The Wire Exec Producer David Simon Takes Issue with Newspapers Offering Content Online for Free
I love HBO’s The Wire. I mean love. It’s so gritty, so real, has such great characters, great writing, great stories, and is occasionally deeply and richly and oddly funny in that way that The Sopranos defined.
And I dig exec producer David Simon â€“ from everything I’ve seen he’s super smart, interesting, and obviously has been behind one powerhouse of a show about his hometown of Baltimore, now going into its fifth and final season.
There’s a great interview with him here on Ain’t It Cool News. But I do have to take issue with him when he says:
And newspaper managers – who have so much contempt for their own product that they give it away for free, misreading the internet as advertising for the product, when it was the product itself – they tell us they are going to do more with less. You do less with less, that’s why they call it less.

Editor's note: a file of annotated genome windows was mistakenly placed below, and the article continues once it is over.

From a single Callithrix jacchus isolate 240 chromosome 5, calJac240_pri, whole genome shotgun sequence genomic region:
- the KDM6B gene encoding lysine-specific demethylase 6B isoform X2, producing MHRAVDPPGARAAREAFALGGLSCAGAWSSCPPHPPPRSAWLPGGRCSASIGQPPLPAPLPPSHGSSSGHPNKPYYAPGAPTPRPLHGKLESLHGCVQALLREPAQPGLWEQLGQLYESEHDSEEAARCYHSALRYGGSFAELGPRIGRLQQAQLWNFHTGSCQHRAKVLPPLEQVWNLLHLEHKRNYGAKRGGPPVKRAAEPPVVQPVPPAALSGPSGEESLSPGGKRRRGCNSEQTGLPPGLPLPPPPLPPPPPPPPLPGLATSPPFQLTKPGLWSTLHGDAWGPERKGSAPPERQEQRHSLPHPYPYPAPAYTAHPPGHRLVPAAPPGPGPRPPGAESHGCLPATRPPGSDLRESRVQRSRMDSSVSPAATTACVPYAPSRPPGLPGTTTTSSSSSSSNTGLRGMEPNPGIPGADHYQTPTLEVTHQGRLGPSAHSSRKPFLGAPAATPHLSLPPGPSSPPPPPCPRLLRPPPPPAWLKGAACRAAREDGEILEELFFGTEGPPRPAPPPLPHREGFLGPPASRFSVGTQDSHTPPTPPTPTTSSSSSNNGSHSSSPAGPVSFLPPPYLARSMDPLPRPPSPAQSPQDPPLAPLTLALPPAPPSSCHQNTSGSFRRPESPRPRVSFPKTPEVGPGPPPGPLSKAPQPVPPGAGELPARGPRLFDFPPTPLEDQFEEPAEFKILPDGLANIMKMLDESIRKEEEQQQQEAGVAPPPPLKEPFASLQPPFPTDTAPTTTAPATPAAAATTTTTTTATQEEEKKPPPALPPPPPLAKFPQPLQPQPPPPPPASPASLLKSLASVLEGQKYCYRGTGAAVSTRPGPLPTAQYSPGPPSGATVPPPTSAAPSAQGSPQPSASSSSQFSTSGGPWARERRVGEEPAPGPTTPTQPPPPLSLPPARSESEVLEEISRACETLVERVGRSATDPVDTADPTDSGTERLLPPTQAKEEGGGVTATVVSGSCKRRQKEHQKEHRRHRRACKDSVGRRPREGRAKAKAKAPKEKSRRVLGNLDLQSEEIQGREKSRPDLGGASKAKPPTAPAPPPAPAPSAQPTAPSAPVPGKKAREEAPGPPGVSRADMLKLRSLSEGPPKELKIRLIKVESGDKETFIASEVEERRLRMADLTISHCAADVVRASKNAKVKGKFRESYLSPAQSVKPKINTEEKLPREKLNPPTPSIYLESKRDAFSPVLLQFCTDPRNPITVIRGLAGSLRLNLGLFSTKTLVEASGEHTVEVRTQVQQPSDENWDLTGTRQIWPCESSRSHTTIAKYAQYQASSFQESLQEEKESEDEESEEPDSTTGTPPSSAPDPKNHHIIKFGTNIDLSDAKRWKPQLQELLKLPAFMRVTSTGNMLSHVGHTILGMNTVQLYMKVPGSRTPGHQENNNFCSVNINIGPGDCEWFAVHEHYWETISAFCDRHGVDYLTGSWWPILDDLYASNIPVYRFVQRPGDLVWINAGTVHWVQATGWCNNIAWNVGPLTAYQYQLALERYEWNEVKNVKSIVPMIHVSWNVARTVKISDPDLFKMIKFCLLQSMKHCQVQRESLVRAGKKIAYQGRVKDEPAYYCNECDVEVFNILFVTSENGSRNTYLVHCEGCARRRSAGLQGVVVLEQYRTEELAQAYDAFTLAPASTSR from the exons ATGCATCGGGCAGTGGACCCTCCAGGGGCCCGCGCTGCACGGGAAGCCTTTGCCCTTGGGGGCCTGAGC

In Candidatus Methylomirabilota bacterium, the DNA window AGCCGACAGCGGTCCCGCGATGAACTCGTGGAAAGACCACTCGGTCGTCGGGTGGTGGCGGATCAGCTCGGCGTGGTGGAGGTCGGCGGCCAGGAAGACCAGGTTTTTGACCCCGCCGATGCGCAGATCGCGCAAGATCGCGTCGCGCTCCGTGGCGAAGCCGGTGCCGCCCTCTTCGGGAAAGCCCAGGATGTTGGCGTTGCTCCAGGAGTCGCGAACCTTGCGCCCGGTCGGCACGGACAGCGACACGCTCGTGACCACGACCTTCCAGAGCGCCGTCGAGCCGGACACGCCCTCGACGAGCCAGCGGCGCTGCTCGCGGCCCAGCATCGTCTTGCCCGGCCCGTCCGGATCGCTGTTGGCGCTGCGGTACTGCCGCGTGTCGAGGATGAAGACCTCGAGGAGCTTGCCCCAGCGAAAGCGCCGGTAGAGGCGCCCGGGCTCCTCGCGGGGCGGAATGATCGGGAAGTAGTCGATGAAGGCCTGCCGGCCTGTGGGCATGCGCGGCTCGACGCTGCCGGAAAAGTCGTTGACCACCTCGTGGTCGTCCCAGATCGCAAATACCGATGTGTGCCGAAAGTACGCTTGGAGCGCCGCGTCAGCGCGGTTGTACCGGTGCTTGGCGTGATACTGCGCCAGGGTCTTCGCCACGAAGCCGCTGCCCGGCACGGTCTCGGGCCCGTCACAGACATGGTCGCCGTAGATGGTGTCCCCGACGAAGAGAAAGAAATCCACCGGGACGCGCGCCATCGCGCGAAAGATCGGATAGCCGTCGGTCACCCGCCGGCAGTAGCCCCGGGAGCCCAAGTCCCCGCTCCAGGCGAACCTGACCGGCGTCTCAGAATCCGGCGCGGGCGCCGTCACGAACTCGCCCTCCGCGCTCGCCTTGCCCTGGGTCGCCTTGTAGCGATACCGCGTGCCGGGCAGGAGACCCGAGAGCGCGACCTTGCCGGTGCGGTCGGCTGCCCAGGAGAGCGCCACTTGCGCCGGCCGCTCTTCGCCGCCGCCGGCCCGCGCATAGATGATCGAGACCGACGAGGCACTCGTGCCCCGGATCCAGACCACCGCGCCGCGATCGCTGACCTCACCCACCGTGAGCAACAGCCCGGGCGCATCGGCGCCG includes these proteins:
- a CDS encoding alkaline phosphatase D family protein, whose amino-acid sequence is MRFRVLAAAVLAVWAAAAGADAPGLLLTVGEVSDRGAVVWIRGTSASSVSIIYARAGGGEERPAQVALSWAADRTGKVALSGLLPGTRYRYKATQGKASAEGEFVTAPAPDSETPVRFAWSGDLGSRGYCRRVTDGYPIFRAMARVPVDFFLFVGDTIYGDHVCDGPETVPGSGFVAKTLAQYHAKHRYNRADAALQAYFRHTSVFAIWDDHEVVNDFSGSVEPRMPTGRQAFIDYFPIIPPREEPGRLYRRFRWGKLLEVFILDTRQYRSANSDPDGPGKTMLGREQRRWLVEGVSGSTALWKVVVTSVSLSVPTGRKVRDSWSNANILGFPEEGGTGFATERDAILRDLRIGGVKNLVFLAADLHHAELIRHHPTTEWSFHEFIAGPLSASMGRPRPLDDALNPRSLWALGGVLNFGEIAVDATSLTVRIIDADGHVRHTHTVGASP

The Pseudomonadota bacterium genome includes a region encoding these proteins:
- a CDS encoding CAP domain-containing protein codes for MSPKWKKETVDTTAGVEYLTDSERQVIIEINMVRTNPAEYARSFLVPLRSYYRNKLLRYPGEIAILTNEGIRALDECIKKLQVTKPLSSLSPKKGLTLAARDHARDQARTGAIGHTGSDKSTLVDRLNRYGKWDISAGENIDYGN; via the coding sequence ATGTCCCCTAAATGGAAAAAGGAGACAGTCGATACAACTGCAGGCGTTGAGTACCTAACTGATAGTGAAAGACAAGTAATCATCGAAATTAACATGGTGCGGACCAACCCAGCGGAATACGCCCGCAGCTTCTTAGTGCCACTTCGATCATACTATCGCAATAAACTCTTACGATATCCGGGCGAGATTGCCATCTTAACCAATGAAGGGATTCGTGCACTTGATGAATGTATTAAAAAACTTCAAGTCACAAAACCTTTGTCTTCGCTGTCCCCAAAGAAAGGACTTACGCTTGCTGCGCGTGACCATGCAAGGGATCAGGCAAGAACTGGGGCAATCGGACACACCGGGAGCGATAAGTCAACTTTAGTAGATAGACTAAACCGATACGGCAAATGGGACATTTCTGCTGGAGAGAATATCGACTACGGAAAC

I do get where he’s coming from. He’s an old newspaper guy, and the upcoming season of The Wire takes a look at how the media is partly complicit in the plight of the inner city, how stories are driven by bottom lines and sensational headlines instead of by a dedication to getting to the real stories and real problems, which ironically cost more money and tend to sell less well with the populace.
But blaming advertising-supported online content is pointing a finger in the wrong direction, I’m afraid. Newspapers were consolidating under monopolistic corporations well before people starting heading online in droves for news and information. Further, while the Internet is ripping to shreds old models for how content providers and traditional media companies make money, there’s every chance, I would argue, that the online world can and in some ways already does provide a platform where top-notch reporting can find an audience and make money at the same time.